In an age where customers expect more from brands than they've ever done in the past & marketing teams have never been busier, Marketing Automation leverages technology to automate repetitive tasks and workflows. Done well, it can be used to tackle a business' real challenges: the things that keep us (and the team) up at night, like;
- how do we increase traffic and improve lead generation?
- how do we better convert leads to sale?
- how do we increase spend per customer?
By automating lead and customer management, marketing automation contributes to:
|↑ shorter sales cycles|
↑ increased revenue
↑ improved NPS
↑ better marketing ROI
And, Marketing Teams can scale their efforts to attract, nurture and delight customers without a corresponding increase in headcount. Moreover, their optimisation efforts are measurable: changes to workflows can be made with the view to testing iterations and a culture of data-driven decision-making is fostered.
Highly-effective Marketing Automation carries three elements; the customer's action leads to an automated reaction, automated content moves the prospect closer to purchase (or improves their buying experience), and automations to drive cross-sell and up-sell.
Initially, Marketing Automation was used predominantly to support the earliest stages of the sales funnel (e.g the offer of a discount with sign-up to a newsletter) and at purchase (e.g confirmation of shipping details) with minimal personalisation (e.g. Hi <<First Name>>!).
The best marketers are finding ways to use automation as a tool that supports and underpins the entire customer lifecycle : driving them forward from a prospect to a lead, to a customer, to a vocal advocate who purchases regularly and refers. These marketers have taken personalisation a step further: they develop a relationship with customers that shows they understand more than their first name, developing messaging and journeys that reflect the interests and behaviour of the prospect.
*That* level of personalisation, where segmentation is at the heart of the design, drives revenue.
Why was Marketing Automation created?
The old days of mass marketing, email blasts, and buying lists don’t work in a world where buyers use the web, search, and social media to take control of the buying process. Companies today meet prospective customers earlier in the buying cycle, and those customers want to engage with sales later than ever (often only once they've evaluated several products). As a result, the old model where marketing generates a lead and sends it over to sales doesn’t work anymore. Instead, Marketing Automation can be used to bridge the gap between the day marketing first generates a lead and the day that lead is ready for sales.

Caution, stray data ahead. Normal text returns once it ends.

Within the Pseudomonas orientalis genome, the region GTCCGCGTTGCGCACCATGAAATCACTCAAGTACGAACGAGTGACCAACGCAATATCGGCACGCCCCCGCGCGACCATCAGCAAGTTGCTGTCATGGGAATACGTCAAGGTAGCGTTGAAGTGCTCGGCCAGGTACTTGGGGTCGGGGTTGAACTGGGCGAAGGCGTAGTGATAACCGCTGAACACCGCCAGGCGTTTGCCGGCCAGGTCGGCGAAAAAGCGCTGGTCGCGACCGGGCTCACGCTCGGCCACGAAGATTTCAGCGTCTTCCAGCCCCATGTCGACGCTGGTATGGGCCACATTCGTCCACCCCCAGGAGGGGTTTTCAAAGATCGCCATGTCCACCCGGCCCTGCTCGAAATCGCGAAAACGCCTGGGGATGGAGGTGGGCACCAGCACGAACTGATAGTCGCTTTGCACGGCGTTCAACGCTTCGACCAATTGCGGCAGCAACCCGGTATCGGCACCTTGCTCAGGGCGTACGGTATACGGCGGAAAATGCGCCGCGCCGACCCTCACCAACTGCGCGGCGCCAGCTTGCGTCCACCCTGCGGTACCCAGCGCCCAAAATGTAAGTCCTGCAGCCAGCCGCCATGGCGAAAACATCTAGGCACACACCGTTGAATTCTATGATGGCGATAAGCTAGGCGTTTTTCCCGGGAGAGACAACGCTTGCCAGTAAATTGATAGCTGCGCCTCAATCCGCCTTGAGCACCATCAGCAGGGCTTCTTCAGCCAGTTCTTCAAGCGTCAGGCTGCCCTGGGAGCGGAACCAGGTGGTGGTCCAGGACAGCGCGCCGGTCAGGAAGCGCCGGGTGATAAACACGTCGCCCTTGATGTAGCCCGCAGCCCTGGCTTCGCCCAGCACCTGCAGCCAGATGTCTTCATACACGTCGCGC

Marketing Automation Techniques
Marketing Automation uses a variety of marketing techniques to support processes. These include;
- Lead nurturing
the technique of giving a target group the right information, at the right time, in the right way, to 'nurture' them from awareness to purchase.
- Lead scoring
a methodology used to rank prospects against a scale that represents the perceived value each lead represents to the business. As a prospect views pages on your website across multiple visits, their specific activities gain merits and demerits. Particular sum point totals trigger further Marketing Automation events, with a particular sum total designated to indicate a prospect may be ready to transact with the sales team. For example;
Opened blog page = +5 points
Opened careers page= – 30 points <-- This page has a negative bearing as it indicates this is not a prospect interested in purchase
- A/B Testing
Assessment through A/B testing should be continuous and integrated with your marketing process. This will ensure that your campaign is always at the best it can possibly be. You don’t have to do the step by step process of A/B testing anymore because it can now be automated too.
the process of dividing a market into clusters useful to your business so that there are similar characteristics within groups, and meaningful differences between groups in areas that matter to your business. Segmentation underpins the creation of tiered, personalised experiences with a clear customer journey relevant to each group: it's the foundation for increased conversion rates and improved ROI.
- Cross-Channel Marketing Automation
Customers no longer rely on a single channel to learn about products and services. With cross-channel Marketing Automation, you can orchestrate interactions and automated responses and content based on the context of how, when, where, and why customers are interacting with your brand. Marketing Automation can run across channels, with a 360-degree, holistic approach that could include;
- Email Marketing
- Text Messages
- Social Media
- Google Display Ads / Remarketing Ads.
Considering how your team needs to be developed to support a Marketing Automation programme? Here are the key competencies every marketing team needs for an effective Marketing Automation programme.